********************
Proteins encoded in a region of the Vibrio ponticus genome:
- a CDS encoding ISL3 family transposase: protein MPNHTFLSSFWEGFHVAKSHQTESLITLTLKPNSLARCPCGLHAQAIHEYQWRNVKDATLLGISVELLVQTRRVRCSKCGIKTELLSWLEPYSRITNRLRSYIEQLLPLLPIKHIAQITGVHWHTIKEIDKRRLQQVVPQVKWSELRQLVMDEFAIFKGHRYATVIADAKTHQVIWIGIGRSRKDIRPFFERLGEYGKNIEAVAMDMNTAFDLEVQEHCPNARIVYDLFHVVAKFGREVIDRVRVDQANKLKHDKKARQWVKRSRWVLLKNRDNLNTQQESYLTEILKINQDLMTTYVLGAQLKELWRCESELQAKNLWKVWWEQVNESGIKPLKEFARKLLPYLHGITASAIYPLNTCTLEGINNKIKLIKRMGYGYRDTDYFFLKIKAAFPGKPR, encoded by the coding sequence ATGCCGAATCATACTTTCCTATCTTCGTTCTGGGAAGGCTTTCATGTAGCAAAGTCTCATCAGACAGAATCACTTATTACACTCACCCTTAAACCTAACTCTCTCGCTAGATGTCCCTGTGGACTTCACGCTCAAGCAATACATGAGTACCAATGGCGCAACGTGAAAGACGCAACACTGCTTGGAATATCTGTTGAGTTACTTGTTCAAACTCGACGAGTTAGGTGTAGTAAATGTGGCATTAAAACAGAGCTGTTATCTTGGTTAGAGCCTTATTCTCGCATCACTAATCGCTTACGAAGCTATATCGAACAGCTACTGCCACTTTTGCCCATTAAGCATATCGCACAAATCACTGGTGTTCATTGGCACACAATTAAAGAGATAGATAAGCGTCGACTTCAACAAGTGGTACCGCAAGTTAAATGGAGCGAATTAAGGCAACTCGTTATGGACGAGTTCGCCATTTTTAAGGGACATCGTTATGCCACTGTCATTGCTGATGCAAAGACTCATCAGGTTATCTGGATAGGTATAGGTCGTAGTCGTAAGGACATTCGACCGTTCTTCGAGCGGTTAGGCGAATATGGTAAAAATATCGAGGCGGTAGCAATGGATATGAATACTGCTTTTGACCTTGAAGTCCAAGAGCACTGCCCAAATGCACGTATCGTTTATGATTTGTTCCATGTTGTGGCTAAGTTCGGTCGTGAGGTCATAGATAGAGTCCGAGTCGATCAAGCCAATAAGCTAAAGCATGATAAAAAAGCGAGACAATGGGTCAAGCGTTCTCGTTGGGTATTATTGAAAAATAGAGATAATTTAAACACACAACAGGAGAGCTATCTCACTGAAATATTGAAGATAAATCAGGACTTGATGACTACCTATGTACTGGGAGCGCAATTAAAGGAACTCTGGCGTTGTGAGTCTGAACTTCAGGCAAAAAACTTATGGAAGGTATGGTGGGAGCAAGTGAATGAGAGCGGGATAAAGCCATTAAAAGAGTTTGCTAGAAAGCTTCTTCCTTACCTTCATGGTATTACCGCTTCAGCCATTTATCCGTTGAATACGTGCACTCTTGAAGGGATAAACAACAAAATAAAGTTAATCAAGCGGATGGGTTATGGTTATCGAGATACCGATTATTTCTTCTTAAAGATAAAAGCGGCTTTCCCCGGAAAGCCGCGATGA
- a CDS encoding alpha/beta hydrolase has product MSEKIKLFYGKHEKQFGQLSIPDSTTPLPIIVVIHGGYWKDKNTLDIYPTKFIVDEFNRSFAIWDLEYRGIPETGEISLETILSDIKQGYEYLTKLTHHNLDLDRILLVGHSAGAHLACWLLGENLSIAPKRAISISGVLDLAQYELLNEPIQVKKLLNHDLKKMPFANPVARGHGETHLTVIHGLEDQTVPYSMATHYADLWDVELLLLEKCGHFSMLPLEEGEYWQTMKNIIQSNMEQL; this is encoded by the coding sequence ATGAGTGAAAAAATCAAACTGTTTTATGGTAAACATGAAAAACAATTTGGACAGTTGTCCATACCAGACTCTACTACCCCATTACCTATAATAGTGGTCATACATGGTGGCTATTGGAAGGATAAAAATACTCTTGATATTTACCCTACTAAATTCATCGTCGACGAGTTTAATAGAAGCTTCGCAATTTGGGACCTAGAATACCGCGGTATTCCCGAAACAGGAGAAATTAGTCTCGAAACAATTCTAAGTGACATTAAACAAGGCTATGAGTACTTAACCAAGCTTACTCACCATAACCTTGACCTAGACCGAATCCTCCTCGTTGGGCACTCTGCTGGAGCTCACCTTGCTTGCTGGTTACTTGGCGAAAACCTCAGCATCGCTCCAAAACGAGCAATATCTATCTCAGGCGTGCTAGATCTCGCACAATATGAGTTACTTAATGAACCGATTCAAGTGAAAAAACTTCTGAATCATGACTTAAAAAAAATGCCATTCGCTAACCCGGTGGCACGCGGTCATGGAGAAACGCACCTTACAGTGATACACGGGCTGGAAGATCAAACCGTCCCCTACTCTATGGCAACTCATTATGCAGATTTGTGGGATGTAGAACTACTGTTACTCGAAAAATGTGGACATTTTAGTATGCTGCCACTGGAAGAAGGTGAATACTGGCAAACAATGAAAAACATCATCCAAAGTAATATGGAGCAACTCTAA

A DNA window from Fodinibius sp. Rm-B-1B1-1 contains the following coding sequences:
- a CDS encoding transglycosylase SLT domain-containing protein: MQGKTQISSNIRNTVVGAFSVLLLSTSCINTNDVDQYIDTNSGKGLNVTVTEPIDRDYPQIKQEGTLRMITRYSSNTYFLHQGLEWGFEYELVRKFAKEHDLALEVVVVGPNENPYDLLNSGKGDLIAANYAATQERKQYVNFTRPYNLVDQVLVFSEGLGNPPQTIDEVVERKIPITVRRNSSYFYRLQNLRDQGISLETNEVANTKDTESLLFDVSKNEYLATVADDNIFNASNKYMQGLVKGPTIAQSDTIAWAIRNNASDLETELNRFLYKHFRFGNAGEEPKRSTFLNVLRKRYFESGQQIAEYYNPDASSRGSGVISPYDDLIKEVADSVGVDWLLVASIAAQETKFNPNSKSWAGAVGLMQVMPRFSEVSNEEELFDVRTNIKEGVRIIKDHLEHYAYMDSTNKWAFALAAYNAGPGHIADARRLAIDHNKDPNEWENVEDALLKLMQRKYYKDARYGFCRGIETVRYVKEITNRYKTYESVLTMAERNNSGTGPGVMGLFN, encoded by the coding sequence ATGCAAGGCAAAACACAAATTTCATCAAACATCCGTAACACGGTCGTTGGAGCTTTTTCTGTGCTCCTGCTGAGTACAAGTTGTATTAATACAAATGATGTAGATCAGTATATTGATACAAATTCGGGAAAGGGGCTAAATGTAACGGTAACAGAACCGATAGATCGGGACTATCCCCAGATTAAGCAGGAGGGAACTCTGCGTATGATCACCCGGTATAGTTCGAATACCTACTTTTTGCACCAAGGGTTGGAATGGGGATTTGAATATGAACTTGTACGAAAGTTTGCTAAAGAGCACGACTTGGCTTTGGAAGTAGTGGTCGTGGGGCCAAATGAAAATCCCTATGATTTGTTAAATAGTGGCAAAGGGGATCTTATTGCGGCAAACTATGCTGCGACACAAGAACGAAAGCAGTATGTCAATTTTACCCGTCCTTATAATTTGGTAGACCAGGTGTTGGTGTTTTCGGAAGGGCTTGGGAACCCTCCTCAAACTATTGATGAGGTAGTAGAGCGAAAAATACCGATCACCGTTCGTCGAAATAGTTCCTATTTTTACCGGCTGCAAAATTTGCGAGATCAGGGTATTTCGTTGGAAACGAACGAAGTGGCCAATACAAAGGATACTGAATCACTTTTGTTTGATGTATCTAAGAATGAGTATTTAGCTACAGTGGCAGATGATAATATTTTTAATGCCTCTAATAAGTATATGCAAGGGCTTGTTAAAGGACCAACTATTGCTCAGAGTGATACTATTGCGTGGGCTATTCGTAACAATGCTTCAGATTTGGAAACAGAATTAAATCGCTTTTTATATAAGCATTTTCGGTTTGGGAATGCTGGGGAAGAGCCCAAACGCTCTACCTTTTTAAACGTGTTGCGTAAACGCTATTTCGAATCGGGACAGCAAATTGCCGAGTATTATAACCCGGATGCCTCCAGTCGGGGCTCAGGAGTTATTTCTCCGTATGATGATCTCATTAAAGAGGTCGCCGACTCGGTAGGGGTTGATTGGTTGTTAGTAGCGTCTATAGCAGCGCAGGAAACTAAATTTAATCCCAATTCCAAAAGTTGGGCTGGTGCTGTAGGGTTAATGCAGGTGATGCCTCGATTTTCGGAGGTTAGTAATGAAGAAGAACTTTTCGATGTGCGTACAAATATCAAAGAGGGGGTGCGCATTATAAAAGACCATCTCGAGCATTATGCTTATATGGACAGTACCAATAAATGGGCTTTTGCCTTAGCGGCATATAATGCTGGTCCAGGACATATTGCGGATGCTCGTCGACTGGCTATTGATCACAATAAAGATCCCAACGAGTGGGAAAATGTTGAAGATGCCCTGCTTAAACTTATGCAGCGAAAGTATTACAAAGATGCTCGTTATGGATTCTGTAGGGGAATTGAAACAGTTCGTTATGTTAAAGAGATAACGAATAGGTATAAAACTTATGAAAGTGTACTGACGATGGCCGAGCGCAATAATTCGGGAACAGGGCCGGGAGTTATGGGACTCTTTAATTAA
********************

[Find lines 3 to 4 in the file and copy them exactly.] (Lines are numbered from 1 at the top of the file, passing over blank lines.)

- a CDS encoding alpha/beta hydrolase has product MSEKIKLFYGKHEKQFGQLSIPDSTTPLPIIVVIHGGYWKDKNTLDIYPTKFIVDEFNRSFAIWDLEYRGIPETGEISLETILSDIKQGYEYLTKLTHHNLDLDRILLVGHSAGAHLACWLLGENLSIAPKRAISISGVLDLAQYELLNEPIQVKKLLNHDLKKMPFANPVARGHGETHLTVIHGLEDQTVPYSMATHYADLWDVELLLLEKCGHFSMLPLEEGEYWQTMKNIIQSNMEQL; this is encoded by the coding sequence ATGAGTGAAAAAATCAAACTGTTTTATGGTAAACATGAAAAACAATTTGGACAGTTGTCCATACCAGACTCTACTACCCCATTACCTATAATAGTGGTCATACATGGTGGCTATTGGAAGGATAAAAATACTCTTGATATTTACCCTACTAAATTCATCGTCGACGAGTTTAATAGAAGCTTCGCAATTTGGGACCTAGAATACCGCGGTATTCCCGAAACAGGAGAAATTAGTCTCGAAACAATTCTAAGTGACATTAAACAAGGCTATGAGTACTTAACCAAGCTTACTCACCATAACCTTGACCTAGACCGAATCCTCCTCGTTGGGCACTCTGCTGGAGCTCACCTTGCTTGCTGGTTACTTGGCGAAAACCTCAGCATCGCTCCAAAACGAGCAATATCTATCTCAGGCGTGCTAGATCTCGCACAATATGAGTTACTTAATGAACCGATTCAAGTGAAAAAACTTCTGAATCATGACTTAAAAAAAATGCCATTCGCTAACCCGGTGGCACGCGGTCATGGAGAAACGCACCTTACAGTGATACACGGGCTGGAAGATCAAACCGTCCCCTACTCTATGGCAACTCATTATGCAGATTTGTGGGATGTAGAACTACTGTTACTCGAAAAATGTGGACATTTTAGTATGCTGCCACTGGAAGAAGGTGAATACTGGCAAACAATGAAAAACATCATCCAAAGTAATATGGAGCAACTCTAA

A DNA window from Fodinibius sp. Rm-B-1B1-1 contains the following coding sequences: